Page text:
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About bash : How-to-go-to-each-directory-and-execute-a-command

Question Detail

How do I write a bash script that goes through each directory inside a parent_directory and executes a command in each directory.

The directory structure is as follows:

parent_directory (name could be anything – doesnt follow a pattern)

  • 001 (directory names follow this pattern)
    • 0001.txt (filenames follow this pattern)
    • 0002.txt
    • 0003.txt
  • 002
    • 0001.txt
    • 0002.txt
    • 0003.txt
    • 0004.txt
  • 003
    • 0001.txt

the number of directories is unknown.

Question Answer

This answer posted by Todd helped me.

find . -maxdepth 1 -type d \( ! -name . \) -exec bash -c "cd '{}' && pwd" \;

The \( ! -name . \) avoids executing the command in current directory.

You can do the following, when your current directory is parent_directory:

for d in [0-9][0-9][0-9]
    ( cd "$d" && your-command-here )

The ( and ) create a subshell, so the current directory isn’t changed in the main script.

If you’re using GNU find, you can try -execdir parameter, e.g.:

find . -type d -execdir realpath "{}" ';'

or (as per @gniourf_gniourf comment):

find . -type d -execdir sh -c 'printf "%s/%s\n" "$PWD" "$0"' {} \;

Note: You can use ${0#./} instead of $0 to fix ./ in the front.

or more practical example:

find . -name .git -type d -execdir git pull -v ';'

If you want to include the current directory, it’s even simpler by using -exec:

find . -type d -exec sh -c 'cd -P -- "{}" && pwd -P' \;

or using xargs:

find . -type d -print0 | xargs -0 -L1 sh -c 'cd "$0" && pwd && echo Do stuff'

Or similar example suggested by @gniourf_gniourf:

find . -type d -print0 | while IFS= read -r -d '' file; do
# ...

The above examples support directories with spaces in their name.

Or by assigning into bash array:

dirs=($(find . -type d))
for dir in "${dirs[@]}"; do
  cd "$dir"
  echo $PWD

Change . to your specific folder name. If you don’t need to run recursively, you can use: dirs=(*) instead. The above example doesn’t support directories with spaces in the name.

So as @gniourf_gniourf suggested, the only proper way to put the output of find in an array without using an explicit loop will be available in Bash 4.4 with:

mapfile -t -d '' dirs < <(find . -type d -print0)

Or not a recommended way (which involves parsing of ls):

ls -d */ | awk '{print $NF}' | xargs -n1 sh -c 'cd $0 && pwd && echo Do stuff'

The above example would ignore the current dir (as requested by OP), but it’ll break on names with the spaces.

See also:

  • Bash: for each directory at SO
  • How to enter every directory in current path and execute script? at SE Ubuntu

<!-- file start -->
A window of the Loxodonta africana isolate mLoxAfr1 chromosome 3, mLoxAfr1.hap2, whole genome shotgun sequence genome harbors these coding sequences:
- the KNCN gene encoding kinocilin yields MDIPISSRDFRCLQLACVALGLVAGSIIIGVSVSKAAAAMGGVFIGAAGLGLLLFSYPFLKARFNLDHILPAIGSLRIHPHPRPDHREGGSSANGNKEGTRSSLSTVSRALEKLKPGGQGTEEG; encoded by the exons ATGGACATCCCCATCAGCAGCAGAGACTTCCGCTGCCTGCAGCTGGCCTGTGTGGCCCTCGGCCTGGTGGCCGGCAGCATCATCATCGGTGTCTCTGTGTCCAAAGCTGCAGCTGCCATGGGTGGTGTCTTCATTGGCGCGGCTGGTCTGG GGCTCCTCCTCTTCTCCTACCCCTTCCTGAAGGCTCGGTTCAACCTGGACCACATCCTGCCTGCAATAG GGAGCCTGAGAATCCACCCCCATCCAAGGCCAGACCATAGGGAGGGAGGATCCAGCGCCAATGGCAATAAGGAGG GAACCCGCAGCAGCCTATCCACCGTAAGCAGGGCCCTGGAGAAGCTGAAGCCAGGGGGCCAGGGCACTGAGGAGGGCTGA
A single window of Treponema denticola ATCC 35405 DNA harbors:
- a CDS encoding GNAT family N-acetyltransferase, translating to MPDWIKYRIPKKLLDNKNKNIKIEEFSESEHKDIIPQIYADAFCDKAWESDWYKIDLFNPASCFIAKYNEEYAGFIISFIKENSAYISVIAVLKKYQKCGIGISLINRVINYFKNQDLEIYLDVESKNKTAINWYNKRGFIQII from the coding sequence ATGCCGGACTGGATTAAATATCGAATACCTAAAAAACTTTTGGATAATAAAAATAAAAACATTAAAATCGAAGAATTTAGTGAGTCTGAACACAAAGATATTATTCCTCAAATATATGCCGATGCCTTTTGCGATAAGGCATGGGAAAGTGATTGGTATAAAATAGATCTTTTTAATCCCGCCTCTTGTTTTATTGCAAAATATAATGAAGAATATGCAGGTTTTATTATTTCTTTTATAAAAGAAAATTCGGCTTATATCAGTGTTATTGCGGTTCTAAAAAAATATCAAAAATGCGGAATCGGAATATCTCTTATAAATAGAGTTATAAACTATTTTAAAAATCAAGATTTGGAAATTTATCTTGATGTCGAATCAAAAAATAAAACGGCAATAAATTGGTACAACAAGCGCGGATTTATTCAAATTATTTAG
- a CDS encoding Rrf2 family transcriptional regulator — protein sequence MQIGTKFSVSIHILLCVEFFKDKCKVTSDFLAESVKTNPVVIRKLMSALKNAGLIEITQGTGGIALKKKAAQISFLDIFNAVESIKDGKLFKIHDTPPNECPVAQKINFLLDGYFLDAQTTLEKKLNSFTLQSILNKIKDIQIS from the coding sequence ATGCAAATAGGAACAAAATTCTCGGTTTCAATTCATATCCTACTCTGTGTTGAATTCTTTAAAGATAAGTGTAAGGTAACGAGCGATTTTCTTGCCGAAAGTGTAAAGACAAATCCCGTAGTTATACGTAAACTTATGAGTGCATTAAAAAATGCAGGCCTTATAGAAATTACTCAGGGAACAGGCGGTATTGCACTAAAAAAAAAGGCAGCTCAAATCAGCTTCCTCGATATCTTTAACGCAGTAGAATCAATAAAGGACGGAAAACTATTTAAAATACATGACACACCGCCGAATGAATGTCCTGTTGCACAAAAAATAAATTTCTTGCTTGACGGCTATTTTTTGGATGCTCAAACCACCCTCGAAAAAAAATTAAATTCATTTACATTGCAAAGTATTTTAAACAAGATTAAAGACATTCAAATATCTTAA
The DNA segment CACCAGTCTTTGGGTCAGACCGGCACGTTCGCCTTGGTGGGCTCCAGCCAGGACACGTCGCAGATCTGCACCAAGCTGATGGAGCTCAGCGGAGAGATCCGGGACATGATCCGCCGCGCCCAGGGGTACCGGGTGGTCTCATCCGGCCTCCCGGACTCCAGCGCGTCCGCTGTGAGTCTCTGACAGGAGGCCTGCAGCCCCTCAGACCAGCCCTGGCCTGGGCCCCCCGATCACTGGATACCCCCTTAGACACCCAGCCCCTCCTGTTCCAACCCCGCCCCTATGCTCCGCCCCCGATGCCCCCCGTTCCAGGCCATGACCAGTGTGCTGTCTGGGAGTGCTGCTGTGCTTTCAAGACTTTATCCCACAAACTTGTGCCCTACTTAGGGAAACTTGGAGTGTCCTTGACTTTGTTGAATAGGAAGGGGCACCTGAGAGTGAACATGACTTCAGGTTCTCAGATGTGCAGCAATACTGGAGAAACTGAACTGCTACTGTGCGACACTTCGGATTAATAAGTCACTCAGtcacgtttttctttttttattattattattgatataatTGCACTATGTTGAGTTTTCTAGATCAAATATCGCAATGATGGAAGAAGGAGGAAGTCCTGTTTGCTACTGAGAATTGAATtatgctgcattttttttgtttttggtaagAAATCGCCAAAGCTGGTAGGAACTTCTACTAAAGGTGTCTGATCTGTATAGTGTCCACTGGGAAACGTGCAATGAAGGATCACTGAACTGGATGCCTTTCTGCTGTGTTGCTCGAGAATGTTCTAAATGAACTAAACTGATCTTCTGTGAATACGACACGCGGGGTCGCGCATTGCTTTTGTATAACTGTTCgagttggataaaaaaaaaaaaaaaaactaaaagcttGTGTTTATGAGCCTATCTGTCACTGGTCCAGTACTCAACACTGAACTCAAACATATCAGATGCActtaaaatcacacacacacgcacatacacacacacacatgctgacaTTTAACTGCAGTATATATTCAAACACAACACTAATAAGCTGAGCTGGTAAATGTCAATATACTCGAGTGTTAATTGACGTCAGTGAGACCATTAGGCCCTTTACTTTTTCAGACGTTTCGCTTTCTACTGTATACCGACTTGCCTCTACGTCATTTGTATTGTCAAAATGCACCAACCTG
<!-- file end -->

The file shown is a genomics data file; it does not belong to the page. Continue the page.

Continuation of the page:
You can achieve this by piping and then using xargs. The catch is you need to use the -I flag which will replace the substring in your bash command with the substring passed by each of the xargs.

ls -d */ | xargs -I {} bash -c "cd '{}' && pwd"

You may want to replace pwd with whatever command you want to execute in each directory.

If the toplevel folder is known you can just write something like this:

for dir in `ls $YOUR_TOP_LEVEL_FOLDER`;
    for subdir in `ls $YOUR_TOP_LEVEL_FOLDER/$dir`;

On the $(PLAY AS MUCH AS YOU WANT); you can put as much code as you want.

Note that I didn’t “cd” on any directory.


for dir in PARENT/*
  test -d "$dir" || continue
  # Do something with $dir...

While one liners are good for quick and dirty usage, I prefer below more verbose version for writing scripts. This is the template I use which takes care of many edge cases and allows you to write more complex code to execute on a folder. You can write your bash code in the function dir_command. Below, dir_coomand implements tagging each repository in git as an example. Rest of the script calls dir_command for each folder in directory. The example of iterating through only given set of folder is also include.


#Use set -x if you want to echo each command while getting executed
#set -x

#Save current directory so we can restore it later
#Save command line arguments so functions can access it

#Put your code in this function
#To access command line arguments use syntax ${args[1]} etc
function dir_command {
    #This example command implements doing git status for folder
    cd $1
    echo "$(tput setaf 2)$1$(tput sgr 0)"
    git tag -a ${args[0]} -m "${args[1]}"
    git push --tags
    cd ..

#This loop will go to each immediate child and execute dir_command
find . -maxdepth 1 -type d \( ! -name . \) | while read dir; do
   dir_command "$dir/"

#This example loop only loops through give set of folders    
declare -a dirs=("dir1" "dir2" "dir3")
for dir in "${dirs[@]}"; do
    dir_command "$dir/"

#Restore the folder
cd "$cur"

I don’t get the point with the formating of the file, since you only want to iterate through folders… Are you looking for something like this?

cd parent
find . -type d | while read d; do
   ls $d/

you can use

find .

to search all files/dirs in the current directory recurive

Than you can pipe the output the xargs command like so

find . | xargs 'command here'

for folder_to_go in $(find . -mindepth 1 -maxdepth 1 -type d \( -name "*" \) ) ; 
                                    # you can add pattern insted of * , here it goes to any folder 
                                    #-mindepth / maxdepth 1 means one folder depth   
cd $folder_to_go
  echo $folder_to_go "########################################## "
  whatever you want to do is here

cd ../ # if maxdepth/mindepath = 2,  cd ../../

#you can try adding many internal for loops with many patterns, this will sneak anywhere you want

You could run sequence of commands in each folder in 1 line like:

for d in PARENT_FOLDER/*; do (cd "$d" && tar -cvzf $d.tar.gz *.*)); done

for p in [0-9][0-9][0-9];do
        cd $p
        for f in [0-9][0-9][0-9][0-9]*.txt;do
            ls $f; # Your operands

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